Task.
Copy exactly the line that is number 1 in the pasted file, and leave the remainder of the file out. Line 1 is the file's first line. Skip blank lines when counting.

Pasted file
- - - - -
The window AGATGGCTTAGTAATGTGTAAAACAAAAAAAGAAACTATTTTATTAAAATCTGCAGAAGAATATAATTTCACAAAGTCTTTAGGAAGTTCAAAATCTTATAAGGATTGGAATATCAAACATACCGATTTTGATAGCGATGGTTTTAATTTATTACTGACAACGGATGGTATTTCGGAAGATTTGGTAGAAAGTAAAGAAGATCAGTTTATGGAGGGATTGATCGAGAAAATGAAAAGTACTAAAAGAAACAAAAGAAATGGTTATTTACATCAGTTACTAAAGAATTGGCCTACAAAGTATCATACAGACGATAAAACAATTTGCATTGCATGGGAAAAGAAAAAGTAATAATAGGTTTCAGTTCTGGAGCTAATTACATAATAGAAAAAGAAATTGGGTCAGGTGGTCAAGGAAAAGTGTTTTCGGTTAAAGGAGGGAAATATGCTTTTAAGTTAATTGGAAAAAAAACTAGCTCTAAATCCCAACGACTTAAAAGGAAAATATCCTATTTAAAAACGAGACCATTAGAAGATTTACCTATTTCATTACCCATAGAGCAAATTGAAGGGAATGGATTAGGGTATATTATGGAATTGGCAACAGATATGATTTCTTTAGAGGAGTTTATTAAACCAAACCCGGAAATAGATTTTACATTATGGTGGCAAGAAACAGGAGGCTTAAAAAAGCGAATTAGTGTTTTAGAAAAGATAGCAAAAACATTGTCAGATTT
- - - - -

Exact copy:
The window AGATGGCTTAGTAATGTGTAAAACAAAAAAAGAAACTATTTTATTAAAATCTGCAGAAGAATATAATTTCACAAAGTCTTTAGGAAGTTCAAAATCTTATAAGGATTGGAATATCAAACATACCGATTTTGATAGCGATGGTTTTAATTTATTACTGACAACGGATGGTATTTCGGAAGATTTGGTAGAAAGTAAAGAAGATCAGTTTATGGAGGGATTGATCGAGAAAATGAAAAGTACTAAAAGAAACAAAAGAAATGGTTATTTACATCAGTTACTAAAGAATTGGCCTACAAAGTATCATACAGACGATAAAACAATTTGCATTGCATGGGAAAAGAAAAAGTAATAATAGGTTTCAGTTCTGGAGCTAATTACATAATAGAAAAAGAAATTGGGTCAGGTGGTCAAGGAAAAGTGTTTTCGGTTAAAGGAGGGAAATATGCTTTTAAGTTAATTGGAAAAAAAACTAGCTCTAAATCCCAACGACTTAAAAGGAAAATATCCTATTTAAAAACGAGACCATTAGAAGATTTACCTATTTCATTACCCATAGAGCAAATTGAAGGGAATGGATTAGGGTATATTATGGAATTGGCAACAGATATGATTTCTTTAGAGGAGTTTATTAAACCAAACCCGGAAATAGATTTTACATTATGGTGGCAAGAAACAGGAGGCTTAAAAAAGCGAATTAGTGTTTTAGAAAAGATAGCAAAAACATTGTCAGATTT